We should not berate those who use it in good conscience, procreation is one of the missions of marriage but not the sole mission, there are other ways of building the kingdom, the church does not treat children as a moral good to be pursued at the expense of all other moral goods. Gaudium et Spes 50 suggests that having a large family would be the generous thing to do, but also states that it is up to couples to decide.
But berating those for using NFP to avoid in good conscience, or discouraging discussion of using NFP to plan a family responsibly, is not the way to go, particularly for those encountering these concepts for the first time, which sadly seems to be a not insignificant proportion of the faithful.
To be clear, Joe Shaw did not advocate that everyone should have 10 children, nor did he insist that the reasons for avoiding children ought to be life-threatening, but he was stating that the vocation of marriage must include openness to children. The challenge is how to communicate this beyond the Catholic faithful.
Postscript for the sake of transparency
I am extremely happy to go on record as saying that following the birth of our fifth (God willing, living) child in March, I am no longer open to pregnancy.
I should not need to justify this to the Catholic faithful and it speaks volumes that I immediately feel defensive about this decision. Couples ought to be trusted to prayerfully discern what is right for them in their particular circumstances without having to defend themselves to random shouty online strangers.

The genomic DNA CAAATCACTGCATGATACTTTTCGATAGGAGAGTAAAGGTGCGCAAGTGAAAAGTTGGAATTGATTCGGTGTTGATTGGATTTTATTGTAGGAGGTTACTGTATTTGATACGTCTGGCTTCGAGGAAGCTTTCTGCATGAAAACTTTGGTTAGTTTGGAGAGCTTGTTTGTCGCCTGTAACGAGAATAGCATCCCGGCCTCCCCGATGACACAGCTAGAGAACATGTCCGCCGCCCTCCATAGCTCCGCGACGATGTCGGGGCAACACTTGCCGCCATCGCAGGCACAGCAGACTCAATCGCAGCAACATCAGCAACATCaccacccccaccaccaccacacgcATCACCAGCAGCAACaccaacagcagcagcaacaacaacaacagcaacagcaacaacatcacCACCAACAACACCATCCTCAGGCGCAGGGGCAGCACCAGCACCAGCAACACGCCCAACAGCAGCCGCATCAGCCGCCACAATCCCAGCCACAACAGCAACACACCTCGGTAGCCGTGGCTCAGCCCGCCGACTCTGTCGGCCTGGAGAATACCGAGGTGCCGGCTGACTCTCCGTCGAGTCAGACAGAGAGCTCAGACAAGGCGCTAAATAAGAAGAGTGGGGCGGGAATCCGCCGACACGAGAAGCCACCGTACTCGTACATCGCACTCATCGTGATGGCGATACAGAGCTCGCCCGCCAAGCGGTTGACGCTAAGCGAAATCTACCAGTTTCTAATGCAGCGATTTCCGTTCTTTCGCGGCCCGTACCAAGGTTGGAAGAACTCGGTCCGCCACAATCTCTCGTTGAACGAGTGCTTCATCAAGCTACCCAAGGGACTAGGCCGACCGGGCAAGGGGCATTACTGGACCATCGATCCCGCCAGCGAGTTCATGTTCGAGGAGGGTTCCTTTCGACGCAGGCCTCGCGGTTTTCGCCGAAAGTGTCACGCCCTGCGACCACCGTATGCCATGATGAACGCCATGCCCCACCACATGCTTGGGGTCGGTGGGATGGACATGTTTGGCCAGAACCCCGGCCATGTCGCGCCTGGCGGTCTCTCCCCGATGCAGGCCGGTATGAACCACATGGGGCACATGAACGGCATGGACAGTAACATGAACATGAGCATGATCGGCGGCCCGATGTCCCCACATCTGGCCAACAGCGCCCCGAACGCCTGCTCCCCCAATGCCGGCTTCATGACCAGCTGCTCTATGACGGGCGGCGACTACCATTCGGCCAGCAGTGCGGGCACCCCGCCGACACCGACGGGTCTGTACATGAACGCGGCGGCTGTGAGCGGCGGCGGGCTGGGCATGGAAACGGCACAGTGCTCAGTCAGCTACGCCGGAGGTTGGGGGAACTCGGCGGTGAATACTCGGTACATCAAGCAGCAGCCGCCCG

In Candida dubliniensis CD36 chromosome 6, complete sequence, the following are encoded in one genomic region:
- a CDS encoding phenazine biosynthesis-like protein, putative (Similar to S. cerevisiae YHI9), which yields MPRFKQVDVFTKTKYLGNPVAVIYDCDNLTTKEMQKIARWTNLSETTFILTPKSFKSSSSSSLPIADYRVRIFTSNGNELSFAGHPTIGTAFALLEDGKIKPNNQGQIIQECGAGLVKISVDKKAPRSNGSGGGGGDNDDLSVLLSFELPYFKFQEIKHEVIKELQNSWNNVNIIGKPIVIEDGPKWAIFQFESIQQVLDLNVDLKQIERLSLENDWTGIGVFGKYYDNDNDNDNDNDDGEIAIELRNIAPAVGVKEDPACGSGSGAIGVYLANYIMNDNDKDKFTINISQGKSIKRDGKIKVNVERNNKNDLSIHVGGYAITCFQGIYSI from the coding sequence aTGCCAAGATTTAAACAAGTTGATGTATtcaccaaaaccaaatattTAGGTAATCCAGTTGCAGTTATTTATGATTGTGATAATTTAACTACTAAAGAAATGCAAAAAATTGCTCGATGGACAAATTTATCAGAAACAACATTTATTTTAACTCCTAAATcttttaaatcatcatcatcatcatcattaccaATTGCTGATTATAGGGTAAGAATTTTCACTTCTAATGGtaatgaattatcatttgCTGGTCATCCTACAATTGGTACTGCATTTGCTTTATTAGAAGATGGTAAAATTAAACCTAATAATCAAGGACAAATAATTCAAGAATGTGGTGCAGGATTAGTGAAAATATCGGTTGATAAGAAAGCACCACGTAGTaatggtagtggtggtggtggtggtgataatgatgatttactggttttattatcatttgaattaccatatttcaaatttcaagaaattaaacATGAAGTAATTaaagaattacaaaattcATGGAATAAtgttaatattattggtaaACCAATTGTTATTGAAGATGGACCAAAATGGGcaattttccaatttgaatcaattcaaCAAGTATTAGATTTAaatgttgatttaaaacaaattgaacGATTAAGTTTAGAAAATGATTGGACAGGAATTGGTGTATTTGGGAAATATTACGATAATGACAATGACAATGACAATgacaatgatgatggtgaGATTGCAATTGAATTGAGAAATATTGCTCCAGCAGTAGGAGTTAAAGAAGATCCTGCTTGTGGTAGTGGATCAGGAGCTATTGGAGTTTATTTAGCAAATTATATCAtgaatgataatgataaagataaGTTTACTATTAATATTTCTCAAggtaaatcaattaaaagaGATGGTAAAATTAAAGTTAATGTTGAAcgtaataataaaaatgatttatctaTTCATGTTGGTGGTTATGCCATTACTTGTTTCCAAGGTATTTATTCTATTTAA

For those wishing to ‘judge’ my Catholicity, the reasons are as follows:
- As I age, pregnancy is exacting an increasing toll on my body physically. This is in turn having an impact on the rest of the family as I am constantly exhausted and unable to function at full capacity. Due to the transient nature of our living circumstances over the past few years, there are no family or friends close by to help pick up the slack. While pregnancy is only a temporary stage, this recent piece from First Things notes that Catholics should not shy away from accepting and validating its difficulties. I am one of those women for whom pregnancy is a form of the Passion.